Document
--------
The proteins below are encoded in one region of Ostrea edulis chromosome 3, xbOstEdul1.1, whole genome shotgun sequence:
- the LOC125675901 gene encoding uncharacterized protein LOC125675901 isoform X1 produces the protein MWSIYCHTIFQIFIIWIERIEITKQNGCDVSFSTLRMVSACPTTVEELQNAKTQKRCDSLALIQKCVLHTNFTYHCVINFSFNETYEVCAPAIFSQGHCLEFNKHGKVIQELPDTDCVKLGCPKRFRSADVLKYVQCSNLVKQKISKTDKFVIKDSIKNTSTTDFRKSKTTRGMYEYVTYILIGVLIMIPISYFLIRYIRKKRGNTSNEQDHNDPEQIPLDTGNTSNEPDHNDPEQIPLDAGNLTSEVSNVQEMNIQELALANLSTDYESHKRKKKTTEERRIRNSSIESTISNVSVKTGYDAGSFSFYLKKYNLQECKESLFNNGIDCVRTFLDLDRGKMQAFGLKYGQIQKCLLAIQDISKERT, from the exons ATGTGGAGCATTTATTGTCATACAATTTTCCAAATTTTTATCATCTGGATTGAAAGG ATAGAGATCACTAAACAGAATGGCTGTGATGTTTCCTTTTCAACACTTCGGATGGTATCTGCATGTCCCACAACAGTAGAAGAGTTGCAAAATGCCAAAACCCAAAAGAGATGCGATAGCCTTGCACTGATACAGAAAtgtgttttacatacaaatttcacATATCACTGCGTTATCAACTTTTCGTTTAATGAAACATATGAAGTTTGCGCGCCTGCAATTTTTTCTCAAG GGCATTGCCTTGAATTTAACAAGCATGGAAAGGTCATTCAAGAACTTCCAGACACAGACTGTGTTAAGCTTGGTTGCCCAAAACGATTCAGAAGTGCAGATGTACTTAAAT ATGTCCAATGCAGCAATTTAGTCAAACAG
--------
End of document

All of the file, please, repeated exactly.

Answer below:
The proteins below are encoded in one region of Ostrea edulis chromosome 3, xbOstEdul1.1, whole genome shotgun sequence:
- the LOC125675901 gene encoding uncharacterized protein LOC125675901 isoform X1 produces the protein MWSIYCHTIFQIFIIWIERIEITKQNGCDVSFSTLRMVSACPTTVEELQNAKTQKRCDSLALIQKCVLHTNFTYHCVINFSFNETYEVCAPAIFSQGHCLEFNKHGKVIQELPDTDCVKLGCPKRFRSADVLKYVQCSNLVKQKISKTDKFVIKDSIKNTSTTDFRKSKTTRGMYEYVTYILIGVLIMIPISYFLIRYIRKKRGNTSNEQDHNDPEQIPLDTGNTSNEPDHNDPEQIPLDAGNLTSEVSNVQEMNIQELALANLSTDYESHKRKKKTTEERRIRNSSIESTISNVSVKTGYDAGSFSFYLKKYNLQECKESLFNNGIDCVRTFLDLDRGKMQAFGLKYGQIQKCLLAIQDISKERT, from the exons ATGTGGAGCATTTATTGTCATACAATTTTCCAAATTTTTATCATCTGGATTGAAAGG ATAGAGATCACTAAACAGAATGGCTGTGATGTTTCCTTTTCAACACTTCGGATGGTATCTGCATGTCCCACAACAGTAGAAGAGTTGCAAAATGCCAAAACCCAAAAGAGATGCGATAGCCTTGCACTGATACAGAAAtgtgttttacatacaaatttcacATATCACTGCGTTATCAACTTTTCGTTTAATGAAACATATGAAGTTTGCGCGCCTGCAATTTTTTCTCAAG GGCATTGCCTTGAATTTAACAAGCATGGAAAGGTCATTCAAGAACTTCCAGACACAGACTGTGTTAAGCTTGGTTGCCCAAAACGATTCAGAAGTGCAGATGTACTTAAAT ATGTCCAATGCAGCAATTTAGTCAAACAG